Apple called in its own experts to refute Evans’ views on the market, but with an added personal touch: he called in MIT economist Richard Schmalensee, who wrote numerous books and academic papers with Evans, to accuse Evans to contradict his own previous research. .
Legal experts have said Apple’s goal is to undermine Evans’ credibility in the eyes of the judge who will rule on the case.
The former collaborators – who together have written works widely cited by the U.S. Supreme Court in landmark antitrust rulings – are arguing over the central issue of the three-week trial in federal court in Oakland, Calif.: What is the relevant market in the Case?
Like Epic, Apple and its app store are a monopoly that abuses control over the mobile software market to extract commissions for payments made in apps. But Apple argues that this is just one of many competitors in a healthy market for video game purchases.
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Whichever side prevails to persuade Judge Yvonne Gonzalez Rogers on the issue of market definition, according to antitrust experts, will likely win the whole case.
âEpic absolutely has to win market definition,â said Daniel Lyons, professor at Boston College Law School. “If Apple is correct that ‘Fortnite’ on iOS is only a small part of the larger ‘Fortnite’ universe, then Apple has no market power and all they do is little. likely to harm consumers because consumers can change.
At the stand this week, Evans testified that Apple is what’s called a single-brand market, saying that once consumers buy an iPhone, the costs of switching to an Android are so high they do. rarely the jump.
Since about 2010, Evans testified, Apple’s App Store has indeed been its own market, and users rarely venture outside. After Apple launched âFortniteâ from the App Store, Evans said, only a small fraction of Apple users jumped onto other devices like PCs or game consoles to play âFortniteâ.
Schmalensee, on the other hand, argues that the relevant market is that of game transactions, where Apple is just one platform among many – Microsoft Corp’s Xbox and Sony Group Corp’s PlayStation – falling between game developers and players and charging commissions to facilitate transactions.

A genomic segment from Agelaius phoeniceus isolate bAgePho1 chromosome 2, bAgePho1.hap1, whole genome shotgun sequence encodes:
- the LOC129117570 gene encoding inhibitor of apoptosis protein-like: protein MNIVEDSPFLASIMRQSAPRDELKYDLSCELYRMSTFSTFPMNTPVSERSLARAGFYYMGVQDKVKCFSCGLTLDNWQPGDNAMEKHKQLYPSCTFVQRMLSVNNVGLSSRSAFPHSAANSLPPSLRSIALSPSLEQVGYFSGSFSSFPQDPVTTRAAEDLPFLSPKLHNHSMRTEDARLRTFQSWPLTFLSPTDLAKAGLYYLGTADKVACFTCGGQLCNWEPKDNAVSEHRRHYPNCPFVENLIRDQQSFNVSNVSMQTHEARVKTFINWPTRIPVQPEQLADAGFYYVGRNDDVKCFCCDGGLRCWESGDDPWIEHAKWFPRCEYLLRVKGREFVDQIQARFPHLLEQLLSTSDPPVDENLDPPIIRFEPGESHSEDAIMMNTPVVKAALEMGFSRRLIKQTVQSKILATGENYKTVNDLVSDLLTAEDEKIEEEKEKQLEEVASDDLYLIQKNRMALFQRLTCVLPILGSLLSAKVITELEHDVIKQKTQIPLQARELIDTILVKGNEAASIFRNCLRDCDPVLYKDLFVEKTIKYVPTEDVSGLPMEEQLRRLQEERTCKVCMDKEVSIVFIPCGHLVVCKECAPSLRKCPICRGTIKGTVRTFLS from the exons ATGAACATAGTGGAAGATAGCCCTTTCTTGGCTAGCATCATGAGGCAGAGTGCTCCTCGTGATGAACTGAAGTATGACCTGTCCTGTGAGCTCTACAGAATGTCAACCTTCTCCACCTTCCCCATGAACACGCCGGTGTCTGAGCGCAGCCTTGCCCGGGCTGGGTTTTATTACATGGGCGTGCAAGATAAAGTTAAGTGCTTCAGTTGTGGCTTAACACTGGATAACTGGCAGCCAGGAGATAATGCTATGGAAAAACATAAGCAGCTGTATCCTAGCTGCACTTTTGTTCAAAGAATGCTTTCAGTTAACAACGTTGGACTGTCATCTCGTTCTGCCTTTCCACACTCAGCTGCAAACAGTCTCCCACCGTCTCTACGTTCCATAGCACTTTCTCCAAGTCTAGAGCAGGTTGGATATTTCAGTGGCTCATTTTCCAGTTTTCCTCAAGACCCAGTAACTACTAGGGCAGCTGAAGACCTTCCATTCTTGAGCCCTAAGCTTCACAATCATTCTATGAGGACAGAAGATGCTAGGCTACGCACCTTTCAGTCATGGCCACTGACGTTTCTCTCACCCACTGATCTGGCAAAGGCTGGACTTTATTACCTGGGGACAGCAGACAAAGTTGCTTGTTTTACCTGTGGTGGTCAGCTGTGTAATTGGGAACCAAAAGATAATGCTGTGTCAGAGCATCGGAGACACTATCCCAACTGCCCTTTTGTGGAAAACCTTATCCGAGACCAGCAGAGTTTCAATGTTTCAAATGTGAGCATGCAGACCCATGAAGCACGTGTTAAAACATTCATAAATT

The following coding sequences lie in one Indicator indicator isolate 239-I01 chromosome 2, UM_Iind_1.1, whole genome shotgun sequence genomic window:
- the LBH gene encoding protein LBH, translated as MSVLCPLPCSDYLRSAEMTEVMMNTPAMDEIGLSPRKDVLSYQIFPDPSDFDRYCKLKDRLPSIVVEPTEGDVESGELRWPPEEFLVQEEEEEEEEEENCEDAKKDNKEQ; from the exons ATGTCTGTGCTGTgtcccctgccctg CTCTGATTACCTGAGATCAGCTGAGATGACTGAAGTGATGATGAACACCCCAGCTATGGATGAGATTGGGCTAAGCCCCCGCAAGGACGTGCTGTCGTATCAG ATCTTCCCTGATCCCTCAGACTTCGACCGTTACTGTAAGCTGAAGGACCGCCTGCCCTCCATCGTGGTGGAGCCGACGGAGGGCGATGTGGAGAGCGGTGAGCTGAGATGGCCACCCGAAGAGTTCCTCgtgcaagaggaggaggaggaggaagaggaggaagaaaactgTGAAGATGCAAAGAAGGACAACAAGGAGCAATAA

Apple’s App Store is a two-sided market, said Schmalensee, a concept he and Evans have written about extensively, most notably in an amicus curiae brief on behalf of American Express in a Supreme Court case. of the United States in 2018.
American Express had banned merchants from referring their customers to competing cards with lower swipe fees, arguing that its higher fees helped fund cardholder benefits that benefited consumers. The court sided with American Express, citing Evans and Schmalensee extensively in its decision.
Schmalensee said Apple’s rules that prohibit apps from directing consumers to cheaper payment presented an almost identical problem, and that Evans contradicted many aspects of his previous work.
Outside observers were surprised by the split between the two star economists.
“I would say that (Evans’s) opinions on AmEx haven’t changed, but what he would say is that the facts here are different and therefore the same outcome is not appropriate,” said Geoff Manne, President and Founder of the International Center for Center for Research in Law and Economics. “Personally, I don’t see how he does it and holds it up.”
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Part of Apple’s strategy in putting Schmalensee at the helm was to point out the differences between Evans’ past work and his current view of the Epic case in an effort to make his testimony less credible, observers said.
“Each of them knows, however, that any opinions they have said in the past must be consistent with what they are saying now,” said Steven Salop, professor of economics and law at Georgetown University. and Epic’s self-proclaimed consultant on his case.
Schmalensee declined to comment and Evans did not immediately return requests for comment.